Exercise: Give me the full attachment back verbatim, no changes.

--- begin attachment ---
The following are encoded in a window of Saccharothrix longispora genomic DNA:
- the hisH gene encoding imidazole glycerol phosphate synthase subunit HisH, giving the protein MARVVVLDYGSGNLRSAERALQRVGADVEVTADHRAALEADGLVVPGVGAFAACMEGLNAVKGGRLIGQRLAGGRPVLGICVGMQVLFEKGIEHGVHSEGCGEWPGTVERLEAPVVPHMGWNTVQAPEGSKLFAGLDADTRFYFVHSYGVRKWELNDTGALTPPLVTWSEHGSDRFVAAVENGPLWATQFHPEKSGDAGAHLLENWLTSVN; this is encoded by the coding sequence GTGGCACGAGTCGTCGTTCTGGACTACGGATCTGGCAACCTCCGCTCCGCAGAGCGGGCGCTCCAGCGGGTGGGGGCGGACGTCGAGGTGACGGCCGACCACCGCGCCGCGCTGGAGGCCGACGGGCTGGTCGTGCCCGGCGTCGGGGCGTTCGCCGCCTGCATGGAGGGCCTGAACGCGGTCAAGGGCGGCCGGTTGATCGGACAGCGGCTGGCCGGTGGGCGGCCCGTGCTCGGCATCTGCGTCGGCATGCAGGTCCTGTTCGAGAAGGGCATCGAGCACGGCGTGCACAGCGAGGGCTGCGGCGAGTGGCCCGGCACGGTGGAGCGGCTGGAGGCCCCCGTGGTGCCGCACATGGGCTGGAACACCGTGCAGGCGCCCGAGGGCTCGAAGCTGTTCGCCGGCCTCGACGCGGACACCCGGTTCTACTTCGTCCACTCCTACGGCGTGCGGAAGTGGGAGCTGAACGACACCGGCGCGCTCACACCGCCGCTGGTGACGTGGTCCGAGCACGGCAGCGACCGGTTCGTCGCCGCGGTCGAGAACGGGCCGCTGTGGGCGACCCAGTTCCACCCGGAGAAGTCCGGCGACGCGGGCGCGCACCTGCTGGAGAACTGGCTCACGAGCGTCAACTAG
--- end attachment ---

The following are encoded in a window of Saccharothrix longispora genomic DNA:
- the hisH gene encoding imidazole glycerol phosphate synthase subunit HisH, giving the protein MARVVVLDYGSGNLRSAERALQRVGADVEVTADHRAALEADGLVVPGVGAFAACMEGLNAVKGGRLIGQRLAGGRPVLGICVGMQVLFEKGIEHGVHSEGCGEWPGTVERLEAPVVPHMGWNTVQAPEGSKLFAGLDADTRFYFVHSYGVRKWELNDTGALTPPLVTWSEHGSDRFVAAVENGPLWATQFHPEKSGDAGAHLLENWLTSVN; this is encoded by the coding sequence GTGGCACGAGTCGTCGTTCTGGACTACGGATCTGGCAACCTCCGCTCCGCAGAGCGGGCGCTCCAGCGGGTGGGGGCGGACGTCGAGGTGACGGCCGACCACCGCGCCGCGCTGGAGGCCGACGGGCTGGTCGTGCCCGGCGTCGGGGCGTTCGCCGCCTGCATGGAGGGCCTGAACGCGGTCAAGGGCGGCCGGTTGATCGGACAGCGGCTGGCCGGTGGGCGGCCCGTGCTCGGCATCTGCGTCGGCATGCAGGTCCTGTTCGAGAAGGGCATCGAGCACGGCGTGCACAGCGAGGGCTGCGGCGAGTGGCCCGGCACGGTGGAGCGGCTGGAGGCCCCCGTGGTGCCGCACATGGGCTGGAACACCGTGCAGGCGCCCGAGGGCTCGAAGCTGTTCGCCGGCCTCGACGCGGACACCCGGTTCTACTTCGTCCACTCCTACGGCGTGCGGAAGTGGGAGCTGAACGACACCGGCGCGCTCACACCGCCGCTGGTGACGTGGTCCGAGCACGGCAGCGACCGGTTCGTCGCCGCGGTCGAGAACGGGCCGCTGTGGGCGACCCAGTTCCACCCGGAGAAGTCCGGCGACGCGGGCGCGCACCTGCTGGAGAACTGGCTCACGAGCGTCAACTAG